If pills are your only choice, ask your vet if the pill can be crushed and mixed with food. Then you can use a pestle and mortar to crush it into a fine powder. Mix the crushed pill with a small amount of your cat's favourite wet food to mask the medication's taste and texture.
Lastly, consider purchasing a treat designed to hide pills, like a pill pocket. Gently insert the pill into the pocket and pinch the ends closed, ensuring it is entirely covered. The tasty treat can then be fed to your unsuspecting cat.
How to Give a Cat Liquid Medicine
We’ve covered how to give a cat a pill; now, let’s look at how to give a cat liquid medication.
Giving a cat liquid medicine requires a little patience and gentleness, but it can be a little easier than giving your cat a pill.
To give liquid medicine to a cat, you will need a syringe. Usually, the veterinarian or the pharmacy will provide you with an appropriate syringe to administer the medication.
To administer liquid medicine to your cat, start by preparing the prescribed medication, shaking the liquid well before use, and following the dosage instructions provided by your veterinarian.
- Have a syringe or dropper ready to measure and administer the liquid accurately.
- Choose a quiet and comfortable area where your cat feels secure, and if necessary, gently wrap them in a soft towel or blanket to keep them calm and prevent sudden movements.
- Position your cat on a table or your lap, facing away from you, and gently tilt their head backward while keeping it slightly elevated. This position facilitates the process and helps prevent choking.
- With the syringe or dropper, place the liquid medicine into the side of their mouth, between the cheek and teeth. You want the liquid to enter as far back in their mouth as you can.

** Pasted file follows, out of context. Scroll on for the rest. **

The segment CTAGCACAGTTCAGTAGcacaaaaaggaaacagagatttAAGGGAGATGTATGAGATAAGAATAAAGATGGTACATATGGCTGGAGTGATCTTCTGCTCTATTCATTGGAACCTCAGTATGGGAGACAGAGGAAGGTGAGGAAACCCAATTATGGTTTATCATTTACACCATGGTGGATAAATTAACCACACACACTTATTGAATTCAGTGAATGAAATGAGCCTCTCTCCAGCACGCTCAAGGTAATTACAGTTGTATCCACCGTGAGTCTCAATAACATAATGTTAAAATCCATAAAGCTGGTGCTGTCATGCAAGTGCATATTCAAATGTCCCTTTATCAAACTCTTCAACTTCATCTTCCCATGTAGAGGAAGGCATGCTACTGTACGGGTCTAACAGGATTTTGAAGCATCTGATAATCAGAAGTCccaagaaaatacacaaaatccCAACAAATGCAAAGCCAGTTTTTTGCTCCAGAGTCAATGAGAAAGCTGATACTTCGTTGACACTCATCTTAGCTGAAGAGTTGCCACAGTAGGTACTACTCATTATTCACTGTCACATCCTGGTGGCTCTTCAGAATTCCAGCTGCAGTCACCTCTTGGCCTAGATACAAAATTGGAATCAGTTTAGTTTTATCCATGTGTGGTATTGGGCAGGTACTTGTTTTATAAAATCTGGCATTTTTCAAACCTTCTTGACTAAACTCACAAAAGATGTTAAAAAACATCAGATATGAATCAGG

- Administer the medicine slowly, allowing your cat to swallow at their own pace to prevent aspiration.
Throughout the process, maintain a positive and soothing tone of voice, reassuring your cat and keeping them as relaxed as possible.
After giving the liquid medicine, offer a treat or some tasty wet food as a reward for their cooperation. Make sure that the medication can be taken with food. Otherwise, grab a toy or give your cat some cuddles.
Many pet owners want to learn how to give a cat a pill with a syringe, but giving a cat a pill with a syringe may not be the most common method of medication administration. When using a syringe, it is typically only for liquid medications rather than as a way to give a cat a pill.
Frequently Asked Questions About Pilling a Cat
My cat refuses to take the pill no matter what I try. What should I do?
If your cat consistently resists taking the pill, don't force it. Consult your veterinarian for alternative medication options, such as a different form of the drug (liquid, chewable), or inquire about compounding the medication into a more palatable form.
Can I hide the pill in my cat's regular food?
Some cats are skilled at detecting pills in their food and may avoid eating the capsule altogether. However, you can try using pill pockets or mixing crushed pills (ask your vet first) with a small amount of strong-smelling and tasty wet food to mask the medication.
Is it safe to crush the pill and mix it with food?
Crushing a pill may alter its efficacy or cause unintended side effects. Always consult your veterinarian before crushing a pill, as not all medications can be administered this way.
My cat spits out the pill as soon as I give it to them. Any tips to prevent this?
Placing the pill as far back on the tongue as possible may reduce the likelihood of your cat spitting it out. Additionally, gently holding their mouth closed and tilted up can encourage them to swallow the pill.
My cat scratched me while trying to pill them. How can I avoid this in the future?
Wear gloves during the pilling process to protect your hands from scratches. If your cat becomes too agitated or aggressive, consider wrapping them in a towel or blanket to minimize the risk of injury.
What should I do if my cat regurgitates the pill after swallowing it?
If your cat vomits the pill shortly after administration, contact your veterinarian for further instructions. They may advise re-administering the medication or recommend a different dosage form or medication altogether.